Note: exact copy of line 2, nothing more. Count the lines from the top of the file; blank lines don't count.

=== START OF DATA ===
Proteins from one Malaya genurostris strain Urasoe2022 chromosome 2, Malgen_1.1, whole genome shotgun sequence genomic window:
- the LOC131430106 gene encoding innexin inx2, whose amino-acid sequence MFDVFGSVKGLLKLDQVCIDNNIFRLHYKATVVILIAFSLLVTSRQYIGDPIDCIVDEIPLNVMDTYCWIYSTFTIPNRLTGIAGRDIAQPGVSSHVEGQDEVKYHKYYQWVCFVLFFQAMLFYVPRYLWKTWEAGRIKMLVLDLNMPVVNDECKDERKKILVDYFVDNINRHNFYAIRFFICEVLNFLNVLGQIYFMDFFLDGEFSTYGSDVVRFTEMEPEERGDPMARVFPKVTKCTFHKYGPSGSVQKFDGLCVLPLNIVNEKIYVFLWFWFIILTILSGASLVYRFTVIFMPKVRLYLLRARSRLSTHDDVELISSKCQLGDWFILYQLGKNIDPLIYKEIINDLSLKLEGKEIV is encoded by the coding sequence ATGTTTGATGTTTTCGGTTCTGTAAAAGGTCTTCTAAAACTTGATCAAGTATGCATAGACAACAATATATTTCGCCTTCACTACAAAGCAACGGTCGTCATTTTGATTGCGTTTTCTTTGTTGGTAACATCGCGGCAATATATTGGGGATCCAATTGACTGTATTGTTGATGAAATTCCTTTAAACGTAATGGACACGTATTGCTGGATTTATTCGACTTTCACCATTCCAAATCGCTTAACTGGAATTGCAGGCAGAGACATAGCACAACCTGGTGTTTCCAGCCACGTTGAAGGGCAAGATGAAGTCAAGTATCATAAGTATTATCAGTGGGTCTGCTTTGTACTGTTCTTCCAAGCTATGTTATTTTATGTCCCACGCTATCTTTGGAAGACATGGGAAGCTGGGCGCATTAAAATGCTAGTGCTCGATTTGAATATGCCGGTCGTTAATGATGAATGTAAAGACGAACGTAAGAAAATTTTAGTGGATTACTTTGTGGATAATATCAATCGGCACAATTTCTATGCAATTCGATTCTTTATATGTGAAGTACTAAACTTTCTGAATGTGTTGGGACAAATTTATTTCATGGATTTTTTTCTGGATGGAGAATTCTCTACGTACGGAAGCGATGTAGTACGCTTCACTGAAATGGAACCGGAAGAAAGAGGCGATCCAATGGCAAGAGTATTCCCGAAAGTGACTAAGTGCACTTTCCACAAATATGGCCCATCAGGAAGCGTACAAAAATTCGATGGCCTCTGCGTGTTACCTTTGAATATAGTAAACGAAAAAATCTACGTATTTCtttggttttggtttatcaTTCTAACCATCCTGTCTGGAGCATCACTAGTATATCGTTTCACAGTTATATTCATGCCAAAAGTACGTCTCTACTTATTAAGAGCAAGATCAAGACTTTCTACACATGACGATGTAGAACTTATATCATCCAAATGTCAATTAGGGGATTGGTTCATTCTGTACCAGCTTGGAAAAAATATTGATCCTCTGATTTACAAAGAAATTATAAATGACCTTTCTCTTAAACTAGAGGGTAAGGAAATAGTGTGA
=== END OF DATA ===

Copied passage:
- the LOC131430106 gene encoding innexin inx2, whose amino-acid sequence MFDVFGSVKGLLKLDQVCIDNNIFRLHYKATVVILIAFSLLVTSRQYIGDPIDCIVDEIPLNVMDTYCWIYSTFTIPNRLTGIAGRDIAQPGVSSHVEGQDEVKYHKYYQWVCFVLFFQAMLFYVPRYLWKTWEAGRIKMLVLDLNMPVVNDECKDERKKILVDYFVDNINRHNFYAIRFFICEVLNFLNVLGQIYFMDFFLDGEFSTYGSDVVRFTEMEPEERGDPMARVFPKVTKCTFHKYGPSGSVQKFDGLCVLPLNIVNEKIYVFLWFWFIILTILSGASLVYRFTVIFMPKVRLYLLRARSRLSTHDDVELISSKCQLGDWFILYQLGKNIDPLIYKEIINDLSLKLEGKEIV is encoded by the coding sequence ATGTTTGATGTTTTCGGTTCTGTAAAAGGTCTTCTAAAACTTGATCAAGTATGCATAGACAACAATATATTTCGCCTTCACTACAAAGCAACGGTCGTCATTTTGATTGCGTTTTCTTTGTTGGTAACATCGCGGCAATATATTGGGGATCCAATTGACTGTATTGTTGATGAAATTCCTTTAAACGTAATGGACACGTATTGCTGGATTTATTCGACTTTCACCATTCCAAATCGCTTAACTGGAATTGCAGGCAGAGACATAGCACAACCTGGTGTTTCCAGCCACGTTGAAGGGCAAGATGAAGTCAAGTATCATAAGTATTATCAGTGGGTCTGCTTTGTACTGTTCTTCCAAGCTATGTTATTTTATGTCCCACGCTATCTTTGGAAGACATGGGAAGCTGGGCGCATTAAAATGCTAGTGCTCGATTTGAATATGCCGGTCGTTAATGATGAATGTAAAGACGAACGTAAGAAAATTTTAGTGGATTACTTTGTGGATAATATCAATCGGCACAATTTCTATGCAATTCGATTCTTTATATGTGAAGTACTAAACTTTCTGAATGTGTTGGGACAAATTTATTTCATGGATTTTTTTCTGGATGGAGAATTCTCTACGTACGGAAGCGATGTAGTACGCTTCACTGAAATGGAACCGGAAGAAAGAGGCGATCCAATGGCAAGAGTATTCCCGAAAGTGACTAAGTGCACTTTCCACAAATATGGCCCATCAGGAAGCGTACAAAAATTCGATGGCCTCTGCGTGTTACCTTTGAATATAGTAAACGAAAAAATCTACGTATTTCtttggttttggtttatcaTTCTAACCATCCTGTCTGGAGCATCACTAGTATATCGTTTCACAGTTATATTCATGCCAAAAGTACGTCTCTACTTATTAAGAGCAAGATCAAGACTTTCTACACATGACGATGTAGAACTTATATCATCCAAATGTCAATTAGGGGATTGGTTCATTCTGTACCAGCTTGGAAAAAATATTGATCCTCTGATTTACAAAGAAATTATAAATGACCTTTCTCTTAAACTAGAGGGTAAGGAAATAGTGTGA